Last week, before polar vortex’s were all the rage , Stephen Malkmus and the Jicks came to Chicago for a show at the historic Metro. Malkmus carries a particularly legendary status with me, having fronted one of my all time favorite bands Pavement and released some of my favorite albums with the Jicks. I’ve had the opportunity to see them perform before and was really excited to see them again. Despite a few overzealous fans, Malkmus and the Jicks were able to cut through all the noise and give the crowd a great show.
Dehd opened up the show with a verifiably explosive set. The trio of Emily Kempf, Eric McGrady, and Jason Balla pack so much enthusiasm and genuine intensity into their music, making for riveting live performance. Kempf shined with her droning vocals and calculated bass, McGrady’s stoic determination at his minimal drum kit, and Balla unhinged guitar playing were working in a brilliant tandem, making it impossible not to focus on their performance. With a set full of new songs and old favorites like the undeniable jam “Sunburn”, Dehd definitely got the attention of the crowd.
After a long wait, Stephen Malkmus and the Jicks emerged on stage and were met with an incredibly enthusiastic crowd. Despite his chill and mostly nonchalant demeanor, Malkmus carries an affecting aura around him. You immediately know he’s going to put on a good show and when you add the rest of the Jicks eagerness: Jake Morris happy drumming, Joanna Bolme’s center stage bass, and Mike Clark’s evershifting from guitar to key; it all piles up into something more than one could imagine.
While Malkmus and the Jicks were powering through their songs excellently, some of the crowd was a little too concerned with creating a moment for themselves. Sections of the crowd would scream out requests of old Pavement songs like “Range Life”, which felt so cringey in the moment. It’s understandable that fans want to see and hear Malkmus dive into the past, but as an artist that has more albums under his own name and the Jicks than under Pavement, the jeers of the loyal fans felt stuck in the past and really took away from the show. The worse moment came during the encore, where the drinking had finally reached its peak and a few moments went well over the line. A spent cup full of ice hurled its way on stage and another exuberant fan bulldozed his way to the front, yelling at the stage “Billy’s here!” I don’t know if Corgan was actually in attendance, or if this annoying fan just wanted to make a scene, but it really distracted form a genuinely good show.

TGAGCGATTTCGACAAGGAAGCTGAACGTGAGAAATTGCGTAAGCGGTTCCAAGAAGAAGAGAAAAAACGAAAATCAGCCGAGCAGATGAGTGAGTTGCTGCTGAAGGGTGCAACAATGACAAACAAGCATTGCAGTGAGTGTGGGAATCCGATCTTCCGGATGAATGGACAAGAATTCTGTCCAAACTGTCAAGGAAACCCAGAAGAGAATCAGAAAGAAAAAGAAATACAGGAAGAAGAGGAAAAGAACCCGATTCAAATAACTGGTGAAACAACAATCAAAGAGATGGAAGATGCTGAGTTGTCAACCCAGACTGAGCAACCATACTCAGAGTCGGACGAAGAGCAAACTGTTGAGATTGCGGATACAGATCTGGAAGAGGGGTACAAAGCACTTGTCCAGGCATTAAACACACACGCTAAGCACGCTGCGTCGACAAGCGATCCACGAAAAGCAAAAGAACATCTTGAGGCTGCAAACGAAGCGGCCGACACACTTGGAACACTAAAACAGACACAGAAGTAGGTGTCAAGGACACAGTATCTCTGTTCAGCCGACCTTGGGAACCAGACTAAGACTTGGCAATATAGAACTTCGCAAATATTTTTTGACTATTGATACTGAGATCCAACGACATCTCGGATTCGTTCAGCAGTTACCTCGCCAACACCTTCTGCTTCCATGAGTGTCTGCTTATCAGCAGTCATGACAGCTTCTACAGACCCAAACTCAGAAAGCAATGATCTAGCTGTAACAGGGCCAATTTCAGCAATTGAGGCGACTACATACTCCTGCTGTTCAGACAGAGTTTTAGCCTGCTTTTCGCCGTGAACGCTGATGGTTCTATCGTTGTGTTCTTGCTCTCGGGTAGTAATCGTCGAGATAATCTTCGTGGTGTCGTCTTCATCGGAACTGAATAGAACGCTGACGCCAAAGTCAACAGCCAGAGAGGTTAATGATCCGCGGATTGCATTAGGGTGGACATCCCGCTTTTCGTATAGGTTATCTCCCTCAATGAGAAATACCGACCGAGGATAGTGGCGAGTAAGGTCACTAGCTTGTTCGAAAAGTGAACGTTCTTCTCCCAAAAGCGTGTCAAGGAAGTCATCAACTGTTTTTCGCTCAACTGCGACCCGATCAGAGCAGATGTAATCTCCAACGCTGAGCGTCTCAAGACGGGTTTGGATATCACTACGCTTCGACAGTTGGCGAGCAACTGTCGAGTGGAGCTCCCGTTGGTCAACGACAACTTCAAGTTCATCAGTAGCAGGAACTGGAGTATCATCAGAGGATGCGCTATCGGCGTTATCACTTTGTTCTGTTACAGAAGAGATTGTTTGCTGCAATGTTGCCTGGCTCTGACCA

Thankfully, Malkmus and the Jicks never wavered and much of the crowd didn’t seem to care for these hecklers and heckled back at them “Play whatever you want!”, something I could truly get behind. The band powered through with some excellent tracks. Pulling mostly from last year’s release Sparkle Hard, Malkmus and Jicks dove into songs with deft precision, often finding themselves jamming out deep in to the songs grooves. Malkmus in particular would rip into his guitar with such skill, at times immersing himself into so much into song that he seemed to be in a trance to holding the guitar behind his head and flawlessly jamming out.
The rest of the setlist touched upon nearly every Jicks album in some way, with the notable exception of Stephen Malkmus. However I think songs off that album would have not jelled as well with the rest of the setlist this evening. The somber tone of Pig Lib‘s “Ramp of Death”, the guitar forwardness of “Independence Street”, the emphasis of Malkmus’ cadence on “Share the Red”; they all came together in a seamless way that the more esoteric and jovial sounding tracks would have stuck out like a sore thumb. Instead we were treated to a meticulously crafted set that hit the spot.
The encore seemed to be the moment than many of the diehard fans were looking for and came at a spot where a little divergence was more than welcome. A heartbreakingly gentle version of “Freeze the Saints” started things off with Clark playing the sparkling keys while Malkmus serenaded the crowd. “The Hexx” & “Starlings of the Slipstream” appeased the need for Pavement songs, at least I hope they did because these deeper cuts were incredibly good, and a Neil Young cover capped it all off. Despite the few obnoxious jagbags in the crowd, the show left a positive impression for the legendary band. I couldn’t help but meditate on the lines “You said, ‘done is good,’ but done well is so much fucking better.” Stephen Malkmus and the Jicks lived up to the “done well” notion and were absolutely right: it is so much fucking better.